So you purchased a painting on a wood panel or canvas panel--now what? Here are some options. Throughout this example, I'm using a hypothetical 6 x 6 inches painting on a wooden panel. *
Don’t frame it. I get sawtooth hangers at the hardware store. Measure to find the center of the panel. Glue the bracket on. (I use a hot glue gun.) Drive a small nail into the wall. Hang it up. The painting hovers on the wall, very modern looking. If you decide to frame it later, you can easily remove the sawtooth hanger.
Frame it in a traditional frame. Ready-made traditional frames are widely available, in a variety of finishes and styles. Acrylic and oil paintings should not be framed behind glass. Collages, watercolors, and drawings should be protected behind glass or plexi.
The only drawback to a traditional frame is illustrated above. The red line shows how much of this 12 x 12 inches painting was obscured behind the frame's edge. The larger the painting, the less of a big deal this is. But if your painting is small and has details near the panel's edge, this might be a problem.
Frame it in a floater frame. A floater frame leaves at least a 1/8" gap between the frame face and the painting's edge, so no details are lost behind the frame's front edge. You will not usually see ready-made floater frames in retail stores, but they can be found easily enough online. (I have some links below.)
Keep a close eye on the depth (or rabbet height), though, when you are shopping. Ideally you want a 3/8" depth (rabbet height), but that is difficult to find in a ready-made frame. A wood or canvas panel will work fine in any frame with a 7/8” depth (rabbet height) or less. Know that with a deeper rabbet, your image will take on some shadow.
The main drawback to using a floater frame is the level of difficulty involved in mounting the panel in the frame. Ampersand, an art materials manufacturer, has put together an instruction sheet for framing with floaters. -- https://ampersandart.com/pdf/Ampersand-floaterframe-Instruction-Sheet.pdf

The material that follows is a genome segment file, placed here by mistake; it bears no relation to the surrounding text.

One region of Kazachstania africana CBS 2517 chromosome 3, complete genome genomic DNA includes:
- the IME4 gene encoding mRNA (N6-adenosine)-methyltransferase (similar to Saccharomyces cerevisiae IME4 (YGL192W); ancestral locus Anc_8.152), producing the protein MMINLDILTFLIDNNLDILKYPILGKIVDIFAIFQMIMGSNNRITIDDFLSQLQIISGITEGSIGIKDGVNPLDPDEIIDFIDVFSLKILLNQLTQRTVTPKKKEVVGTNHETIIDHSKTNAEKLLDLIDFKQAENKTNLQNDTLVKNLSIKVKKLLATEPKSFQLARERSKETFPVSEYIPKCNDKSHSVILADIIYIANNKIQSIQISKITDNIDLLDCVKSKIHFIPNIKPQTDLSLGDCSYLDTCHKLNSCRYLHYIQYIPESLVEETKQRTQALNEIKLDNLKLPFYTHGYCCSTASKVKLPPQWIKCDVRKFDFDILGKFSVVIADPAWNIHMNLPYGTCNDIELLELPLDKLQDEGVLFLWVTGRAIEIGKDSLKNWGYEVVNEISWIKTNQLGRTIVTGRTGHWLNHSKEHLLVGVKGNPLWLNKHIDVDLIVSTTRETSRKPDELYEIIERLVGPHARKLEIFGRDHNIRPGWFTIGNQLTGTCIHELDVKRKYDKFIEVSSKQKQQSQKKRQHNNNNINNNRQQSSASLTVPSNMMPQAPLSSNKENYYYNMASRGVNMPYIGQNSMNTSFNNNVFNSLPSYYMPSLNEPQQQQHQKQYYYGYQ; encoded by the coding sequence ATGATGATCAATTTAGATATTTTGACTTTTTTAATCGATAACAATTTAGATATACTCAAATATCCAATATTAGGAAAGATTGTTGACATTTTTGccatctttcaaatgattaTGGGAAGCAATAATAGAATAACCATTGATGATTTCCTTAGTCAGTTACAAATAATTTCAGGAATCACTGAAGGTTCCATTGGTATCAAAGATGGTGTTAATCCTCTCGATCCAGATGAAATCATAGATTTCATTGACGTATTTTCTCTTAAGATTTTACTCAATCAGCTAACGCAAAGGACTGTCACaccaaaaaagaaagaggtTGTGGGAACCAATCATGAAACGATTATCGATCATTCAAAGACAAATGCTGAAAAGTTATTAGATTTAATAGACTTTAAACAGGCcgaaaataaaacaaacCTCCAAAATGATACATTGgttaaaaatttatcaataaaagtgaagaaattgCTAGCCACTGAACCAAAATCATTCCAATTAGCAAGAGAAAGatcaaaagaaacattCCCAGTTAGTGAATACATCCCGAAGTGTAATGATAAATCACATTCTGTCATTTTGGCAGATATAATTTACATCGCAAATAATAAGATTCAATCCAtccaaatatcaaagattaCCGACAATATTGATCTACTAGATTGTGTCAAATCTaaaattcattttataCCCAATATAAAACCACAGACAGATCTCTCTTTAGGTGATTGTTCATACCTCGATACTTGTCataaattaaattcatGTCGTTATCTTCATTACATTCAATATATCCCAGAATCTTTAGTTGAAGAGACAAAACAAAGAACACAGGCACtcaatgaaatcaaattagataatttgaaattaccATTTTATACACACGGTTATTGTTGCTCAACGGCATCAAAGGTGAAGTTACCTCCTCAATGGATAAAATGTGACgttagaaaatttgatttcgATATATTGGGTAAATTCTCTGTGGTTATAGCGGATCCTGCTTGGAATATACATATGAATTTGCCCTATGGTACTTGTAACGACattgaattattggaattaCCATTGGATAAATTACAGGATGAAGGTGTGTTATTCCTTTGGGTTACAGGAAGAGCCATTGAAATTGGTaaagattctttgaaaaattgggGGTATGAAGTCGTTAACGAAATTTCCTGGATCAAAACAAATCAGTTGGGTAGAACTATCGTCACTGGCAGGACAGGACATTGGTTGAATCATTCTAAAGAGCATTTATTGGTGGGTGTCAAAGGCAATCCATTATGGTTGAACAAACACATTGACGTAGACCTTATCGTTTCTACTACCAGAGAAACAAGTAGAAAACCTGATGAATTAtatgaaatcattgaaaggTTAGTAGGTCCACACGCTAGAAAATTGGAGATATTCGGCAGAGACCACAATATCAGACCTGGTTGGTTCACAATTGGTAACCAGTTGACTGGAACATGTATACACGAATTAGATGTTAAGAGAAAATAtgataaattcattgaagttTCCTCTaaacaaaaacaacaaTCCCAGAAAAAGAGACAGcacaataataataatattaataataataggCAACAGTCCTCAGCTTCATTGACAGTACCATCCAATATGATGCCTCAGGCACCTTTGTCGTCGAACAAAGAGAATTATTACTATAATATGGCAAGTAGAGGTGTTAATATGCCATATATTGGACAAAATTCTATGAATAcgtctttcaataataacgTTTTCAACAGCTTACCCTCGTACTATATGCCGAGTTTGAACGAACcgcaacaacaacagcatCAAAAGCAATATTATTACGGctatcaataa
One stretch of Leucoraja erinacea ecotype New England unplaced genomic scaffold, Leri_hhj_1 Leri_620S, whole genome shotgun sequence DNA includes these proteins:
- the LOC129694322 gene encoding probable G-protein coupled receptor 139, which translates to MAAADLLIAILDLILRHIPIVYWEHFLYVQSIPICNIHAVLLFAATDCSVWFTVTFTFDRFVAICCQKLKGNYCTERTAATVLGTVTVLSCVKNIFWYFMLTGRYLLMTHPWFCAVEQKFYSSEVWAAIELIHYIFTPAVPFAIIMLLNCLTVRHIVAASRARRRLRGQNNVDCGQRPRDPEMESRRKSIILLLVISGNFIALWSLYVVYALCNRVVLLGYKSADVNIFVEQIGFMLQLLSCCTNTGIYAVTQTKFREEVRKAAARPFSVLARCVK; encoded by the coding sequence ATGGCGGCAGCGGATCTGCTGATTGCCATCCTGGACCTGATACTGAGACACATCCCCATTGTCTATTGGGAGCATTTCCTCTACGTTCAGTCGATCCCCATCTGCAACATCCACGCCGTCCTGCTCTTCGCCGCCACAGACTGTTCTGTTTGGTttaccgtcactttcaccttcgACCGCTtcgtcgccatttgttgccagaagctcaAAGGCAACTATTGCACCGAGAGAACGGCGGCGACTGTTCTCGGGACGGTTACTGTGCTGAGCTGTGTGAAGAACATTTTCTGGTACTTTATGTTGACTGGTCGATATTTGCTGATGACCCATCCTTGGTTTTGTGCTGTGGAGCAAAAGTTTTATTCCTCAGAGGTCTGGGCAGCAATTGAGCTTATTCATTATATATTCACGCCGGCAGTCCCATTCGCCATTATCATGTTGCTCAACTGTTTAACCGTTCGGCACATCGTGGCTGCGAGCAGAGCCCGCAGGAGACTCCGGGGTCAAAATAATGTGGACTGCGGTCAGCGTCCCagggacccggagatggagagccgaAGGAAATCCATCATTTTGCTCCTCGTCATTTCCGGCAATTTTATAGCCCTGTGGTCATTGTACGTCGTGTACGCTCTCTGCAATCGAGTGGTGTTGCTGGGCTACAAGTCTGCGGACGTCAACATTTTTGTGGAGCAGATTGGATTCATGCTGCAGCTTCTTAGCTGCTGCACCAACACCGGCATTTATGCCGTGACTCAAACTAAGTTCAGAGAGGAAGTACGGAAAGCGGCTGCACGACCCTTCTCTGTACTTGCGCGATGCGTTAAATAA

Floater frames around the web:
Affordable black floater frame -- https://www.webpictureframes.com/product4/3442/black-panel-floater-frame.html?action_id=set_artwork_size&action_data=6,6
Unfinished 3-pack of 6 x 6 inches floater frames on Etsy -- https://www.etsy.com/listing/684506877/tile-float-frames-6x6-unfinished-for
Variety of brands and finishes available from Blick -- https://www.dickblick.com/categories/framing/frames/float/
Available in many different finishes on Amazon -- https://www.amazon.com/Square-Floater-Canvas-Paintings-Stretched/dp/B08BH6DJ6J?th=1
My personal favorite online frame source is Franken Frames. A note about ordering a custom-built frame, though. You will need to add 1/4" to the dimensions of the artwork to make the float space. -- https://frankenframes.com/frame_ccs.php?Frame_id=674
Take your artwork to a professional framer. And if you're going this route, I urge you to find a small, local custom frame shop to support, rather than a large corporate chain. I always have a much better experience, on a human level, when I work with an independent craftspeople. (Lynn Atkins Custom Framing is my cousin's shop in Manteo, North Carolina. She's amazing!!!)
*All of the links are suggestions, not endorsements. (Except Lynn--she is the best!) This blog post is not sponsored or a paid advertisement or anything like that. Just some helpful tips for my collectors.